The Ohio Redistricting Commission Thursday adjourned without adopting a new General Assembly redistricting plan after majority Republicans on the panel rejected a proposed map by its Democratic members. The Republicans did not offer a proposal of their own, with Senate President Matt Huffman (R-Lima) telling his fellow commissioners that with a tight 10-day time frame given by the Ohio Supreme Court, it was difficult to start from scratch on a new map that would follow the Court's instructions and be constitutional. Secretary of State Frank LaRose said majority mapmakers told him that they don't think they can do what the Court has asked them to do. The Court struck down the most recent maps Feb. 7, giving the Ohio Redistricting Commission 10 days to come up with new plans for the Ohio House and Senate. Among faults the Court highlighted were the number of Democratic-drawn districts that were considered more of a toss-up as well as the commission's starting with a map that was already rejected by the Court and revising that map.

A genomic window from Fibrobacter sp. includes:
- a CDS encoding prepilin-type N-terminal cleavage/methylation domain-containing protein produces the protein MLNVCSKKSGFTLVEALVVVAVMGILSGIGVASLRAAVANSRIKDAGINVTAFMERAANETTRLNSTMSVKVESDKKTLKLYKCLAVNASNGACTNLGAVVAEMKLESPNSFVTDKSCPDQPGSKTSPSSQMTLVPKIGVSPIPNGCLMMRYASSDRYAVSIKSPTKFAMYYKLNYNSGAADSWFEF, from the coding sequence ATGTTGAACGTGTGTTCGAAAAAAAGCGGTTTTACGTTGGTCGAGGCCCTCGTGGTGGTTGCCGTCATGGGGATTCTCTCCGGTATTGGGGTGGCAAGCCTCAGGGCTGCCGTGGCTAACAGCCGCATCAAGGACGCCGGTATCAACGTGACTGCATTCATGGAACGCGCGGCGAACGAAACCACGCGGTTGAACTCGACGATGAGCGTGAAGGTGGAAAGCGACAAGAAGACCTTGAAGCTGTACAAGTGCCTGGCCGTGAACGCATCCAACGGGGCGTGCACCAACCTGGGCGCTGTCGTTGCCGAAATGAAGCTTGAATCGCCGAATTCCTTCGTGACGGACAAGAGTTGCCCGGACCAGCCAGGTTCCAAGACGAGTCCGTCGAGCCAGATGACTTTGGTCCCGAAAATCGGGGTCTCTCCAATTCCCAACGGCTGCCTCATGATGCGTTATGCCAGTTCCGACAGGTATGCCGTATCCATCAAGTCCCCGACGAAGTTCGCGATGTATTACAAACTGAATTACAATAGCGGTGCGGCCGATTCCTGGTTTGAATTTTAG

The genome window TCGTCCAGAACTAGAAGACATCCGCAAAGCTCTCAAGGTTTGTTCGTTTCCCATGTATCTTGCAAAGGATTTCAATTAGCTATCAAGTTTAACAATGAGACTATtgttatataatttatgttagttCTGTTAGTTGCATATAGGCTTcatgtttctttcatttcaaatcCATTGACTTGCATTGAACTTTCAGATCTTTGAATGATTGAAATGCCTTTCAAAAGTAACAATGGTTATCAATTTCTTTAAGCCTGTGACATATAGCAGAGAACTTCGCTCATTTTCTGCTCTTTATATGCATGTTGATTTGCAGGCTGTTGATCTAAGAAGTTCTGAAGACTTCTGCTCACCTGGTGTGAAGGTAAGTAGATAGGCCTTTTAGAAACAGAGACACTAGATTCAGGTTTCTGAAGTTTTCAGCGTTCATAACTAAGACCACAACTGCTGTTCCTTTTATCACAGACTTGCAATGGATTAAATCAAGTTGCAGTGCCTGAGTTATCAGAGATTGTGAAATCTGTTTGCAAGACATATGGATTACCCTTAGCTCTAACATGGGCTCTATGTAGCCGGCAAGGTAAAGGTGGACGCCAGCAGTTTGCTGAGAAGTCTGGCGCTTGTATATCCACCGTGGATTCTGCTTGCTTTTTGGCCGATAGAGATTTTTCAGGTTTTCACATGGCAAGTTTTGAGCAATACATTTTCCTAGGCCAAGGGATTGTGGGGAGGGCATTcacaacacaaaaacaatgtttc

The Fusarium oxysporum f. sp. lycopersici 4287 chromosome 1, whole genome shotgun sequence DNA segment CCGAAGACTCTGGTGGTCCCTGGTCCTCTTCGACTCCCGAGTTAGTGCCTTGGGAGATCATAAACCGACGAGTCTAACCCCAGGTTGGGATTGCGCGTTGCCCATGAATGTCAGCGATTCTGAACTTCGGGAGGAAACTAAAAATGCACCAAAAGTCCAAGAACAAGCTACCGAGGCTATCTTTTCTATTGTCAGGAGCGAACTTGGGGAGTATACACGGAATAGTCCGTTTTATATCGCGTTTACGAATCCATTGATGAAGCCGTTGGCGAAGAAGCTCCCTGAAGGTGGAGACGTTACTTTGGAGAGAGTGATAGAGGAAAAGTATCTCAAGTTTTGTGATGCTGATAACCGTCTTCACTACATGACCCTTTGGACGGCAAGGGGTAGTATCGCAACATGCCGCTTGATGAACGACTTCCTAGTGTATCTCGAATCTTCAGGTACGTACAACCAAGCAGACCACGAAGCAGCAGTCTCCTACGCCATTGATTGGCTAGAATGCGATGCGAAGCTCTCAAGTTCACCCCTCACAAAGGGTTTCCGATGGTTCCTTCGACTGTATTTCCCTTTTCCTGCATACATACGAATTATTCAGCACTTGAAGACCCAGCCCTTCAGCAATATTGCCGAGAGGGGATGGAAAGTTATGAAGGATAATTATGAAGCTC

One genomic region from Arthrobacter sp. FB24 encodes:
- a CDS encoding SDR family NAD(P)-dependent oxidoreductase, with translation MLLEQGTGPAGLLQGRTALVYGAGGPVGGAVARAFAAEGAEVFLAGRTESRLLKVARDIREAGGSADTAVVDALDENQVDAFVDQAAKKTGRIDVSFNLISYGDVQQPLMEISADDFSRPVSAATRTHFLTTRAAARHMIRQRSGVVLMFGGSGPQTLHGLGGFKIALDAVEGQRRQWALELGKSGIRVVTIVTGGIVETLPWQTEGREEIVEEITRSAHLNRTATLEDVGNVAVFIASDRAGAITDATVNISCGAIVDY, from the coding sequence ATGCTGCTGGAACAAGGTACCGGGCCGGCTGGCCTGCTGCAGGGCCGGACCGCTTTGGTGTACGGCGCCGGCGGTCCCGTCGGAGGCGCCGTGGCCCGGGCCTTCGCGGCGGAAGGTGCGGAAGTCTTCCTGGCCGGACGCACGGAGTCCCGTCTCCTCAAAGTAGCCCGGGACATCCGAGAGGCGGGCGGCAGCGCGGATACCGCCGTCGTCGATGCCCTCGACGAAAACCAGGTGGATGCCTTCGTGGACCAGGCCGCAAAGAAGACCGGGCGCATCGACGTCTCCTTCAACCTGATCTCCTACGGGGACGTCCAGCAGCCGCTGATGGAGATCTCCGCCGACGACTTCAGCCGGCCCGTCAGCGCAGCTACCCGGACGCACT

Legislation that would make significant changes to Ohio's community reinvestment area laws would "incentivize careless investment practices" and inappropriately restrict the ability of school officials to participate in the process, according to Guillermo Bervejillo of Policy Matters Ohio. "At the end of the day, this bill prioritizes hypothetical outside investors over the flesh-and-blood children of Ohio," Bervejillo told the Senate Ways and Means Committee. Bervejillo, who holds a Ph.D. in economic geography, was one of several opponents and interested parties who provided testimony on HB123 (Fraizer-Cross) during the hearing.
A survey of academic economists in Ohio found the overwhelming majority disagreed that repealing increases to the state gas tax would benefit Ohio's economy. In December, Sen. Stephen Huffman (R-Tipp City) introduced SB277, a bill that would suspend for five years the increases to the state gas tax that became effective in 2019. The tax hike of 10.5 cents per gallon of gasoline and 19 cents per gallon on diesel was implemented to raise an additional $1 billion annually for Ohio Department of Transportation road and bridge maintenance projects.
This feature was provided by Hannah News Service and selected for you by OSCPA Government Relations staff.